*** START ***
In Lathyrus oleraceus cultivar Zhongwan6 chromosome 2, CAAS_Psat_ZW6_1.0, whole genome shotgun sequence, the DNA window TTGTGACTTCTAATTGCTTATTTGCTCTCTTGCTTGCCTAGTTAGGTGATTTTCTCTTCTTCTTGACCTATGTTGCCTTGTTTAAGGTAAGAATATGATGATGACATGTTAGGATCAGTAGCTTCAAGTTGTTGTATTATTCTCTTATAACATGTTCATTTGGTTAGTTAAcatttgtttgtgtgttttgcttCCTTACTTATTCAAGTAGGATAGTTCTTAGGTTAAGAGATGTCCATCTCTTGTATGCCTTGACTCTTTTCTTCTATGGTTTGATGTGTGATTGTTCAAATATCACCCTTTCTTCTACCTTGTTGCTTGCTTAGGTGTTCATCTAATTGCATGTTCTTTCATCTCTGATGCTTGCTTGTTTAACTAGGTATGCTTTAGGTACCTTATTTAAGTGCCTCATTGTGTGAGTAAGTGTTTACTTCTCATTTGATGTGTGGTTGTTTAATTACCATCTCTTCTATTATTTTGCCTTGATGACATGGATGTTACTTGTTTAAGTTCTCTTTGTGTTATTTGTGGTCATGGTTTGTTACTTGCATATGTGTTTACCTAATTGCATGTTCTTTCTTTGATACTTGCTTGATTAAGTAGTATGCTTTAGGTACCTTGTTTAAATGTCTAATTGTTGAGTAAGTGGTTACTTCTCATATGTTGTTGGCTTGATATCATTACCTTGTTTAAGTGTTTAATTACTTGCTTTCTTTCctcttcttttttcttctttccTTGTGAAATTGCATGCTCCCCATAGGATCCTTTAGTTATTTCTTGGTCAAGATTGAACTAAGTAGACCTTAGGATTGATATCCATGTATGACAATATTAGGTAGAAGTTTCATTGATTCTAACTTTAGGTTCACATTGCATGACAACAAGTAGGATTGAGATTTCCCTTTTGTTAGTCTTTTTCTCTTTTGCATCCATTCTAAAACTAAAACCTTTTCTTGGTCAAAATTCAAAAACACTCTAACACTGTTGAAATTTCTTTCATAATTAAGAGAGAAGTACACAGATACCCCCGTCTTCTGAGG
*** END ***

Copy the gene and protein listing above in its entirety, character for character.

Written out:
In Lathyrus oleraceus cultivar Zhongwan6 chromosome 2, CAAS_Psat_ZW6_1.0, whole genome shotgun sequence, the DNA window TTGTGACTTCTAATTGCTTATTTGCTCTCTTGCTTGCCTAGTTAGGTGATTTTCTCTTCTTCTTGACCTATGTTGCCTTGTTTAAGGTAAGAATATGATGATGACATGTTAGGATCAGTAGCTTCAAGTTGTTGTATTATTCTCTTATAACATGTTCATTTGGTTAGTTAAcatttgtttgtgtgttttgcttCCTTACTTATTCAAGTAGGATAGTTCTTAGGTTAAGAGATGTCCATCTCTTGTATGCCTTGACTCTTTTCTTCTATGGTTTGATGTGTGATTGTTCAAATATCACCCTTTCTTCTACCTTGTTGCTTGCTTAGGTGTTCATCTAATTGCATGTTCTTTCATCTCTGATGCTTGCTTGTTTAACTAGGTATGCTTTAGGTACCTTATTTAAGTGCCTCATTGTGTGAGTAAGTGTTTACTTCTCATTTGATGTGTGGTTGTTTAATTACCATCTCTTCTATTATTTTGCCTTGATGACATGGATGTTACTTGTTTAAGTTCTCTTTGTGTTATTTGTGGTCATGGTTTGTTACTTGCATATGTGTTTACCTAATTGCATGTTCTTTCTTTGATACTTGCTTGATTAAGTAGTATGCTTTAGGTACCTTGTTTAAATGTCTAATTGTTGAGTAAGTGGTTACTTCTCATATGTTGTTGGCTTGATATCATTACCTTGTTTAAGTGTTTAATTACTTGCTTTCTTTCctcttcttttttcttctttccTTGTGAAATTGCATGCTCCCCATAGGATCCTTTAGTTATTTCTTGGTCAAGATTGAACTAAGTAGACCTTAGGATTGATATCCATGTATGACAATATTAGGTAGAAGTTTCATTGATTCTAACTTTAGGTTCACATTGCATGACAACAAGTAGGATTGAGATTTCCCTTTTGTTAGTCTTTTTCTCTTTTGCATCCATTCTAAAACTAAAACCTTTTCTTGGTCAAAATTCAAAAACACTCTAACACTGTTGAAATTTCTTTCATAATTAAGAGAGAAGTACACAGATACCCCCGTCTTCTGAGG